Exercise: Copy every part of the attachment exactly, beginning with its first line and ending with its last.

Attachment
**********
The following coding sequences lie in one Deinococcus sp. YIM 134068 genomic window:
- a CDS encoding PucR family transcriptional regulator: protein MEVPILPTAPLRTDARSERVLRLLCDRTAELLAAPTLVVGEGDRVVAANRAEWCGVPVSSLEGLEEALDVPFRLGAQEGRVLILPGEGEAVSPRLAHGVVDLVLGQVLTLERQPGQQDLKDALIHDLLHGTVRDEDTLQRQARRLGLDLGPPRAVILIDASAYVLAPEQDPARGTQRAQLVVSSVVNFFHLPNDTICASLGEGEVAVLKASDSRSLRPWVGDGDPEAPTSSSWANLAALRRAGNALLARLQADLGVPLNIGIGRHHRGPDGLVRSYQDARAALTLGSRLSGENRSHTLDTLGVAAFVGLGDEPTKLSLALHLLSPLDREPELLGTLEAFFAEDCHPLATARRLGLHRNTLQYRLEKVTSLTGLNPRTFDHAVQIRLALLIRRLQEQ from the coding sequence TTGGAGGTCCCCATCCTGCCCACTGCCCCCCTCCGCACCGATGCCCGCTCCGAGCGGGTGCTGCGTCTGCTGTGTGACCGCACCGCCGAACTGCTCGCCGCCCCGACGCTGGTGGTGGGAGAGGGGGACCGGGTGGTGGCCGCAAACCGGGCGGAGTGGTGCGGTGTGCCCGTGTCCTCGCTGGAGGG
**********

The following coding sequences lie in one Deinococcus sp. YIM 134068 genomic window:
- a CDS encoding PucR family transcriptional regulator: protein MEVPILPTAPLRTDARSERVLRLLCDRTAELLAAPTLVVGEGDRVVAANRAEWCGVPVSSLEGLEEALDVPFRLGAQEGRVLILPGEGEAVSPRLAHGVVDLVLGQVLTLERQPGQQDLKDALIHDLLHGTVRDEDTLQRQARRLGLDLGPPRAVILIDASAYVLAPEQDPARGTQRAQLVVSSVVNFFHLPNDTICASLGEGEVAVLKASDSRSLRPWVGDGDPEAPTSSSWANLAALRRAGNALLARLQADLGVPLNIGIGRHHRGPDGLVRSYQDARAALTLGSRLSGENRSHTLDTLGVAAFVGLGDEPTKLSLALHLLSPLDREPELLGTLEAFFAEDCHPLATARRLGLHRNTLQYRLEKVTSLTGLNPRTFDHAVQIRLALLIRRLQEQ from the coding sequence TTGGAGGTCCCCATCCTGCCCACTGCCCCCCTCCGCACCGATGCCCGCTCCGAGCGGGTGCTGCGTCTGCTGTGTGACCGCACCGCCGAACTGCTCGCCGCCCCGACGCTGGTGGTGGGAGAGGGGGACCGGGTGGTGGCCGCAAACCGGGCGGAGTGGTGCGGTGTGCCCGTGTCCTCGCTGGAGGG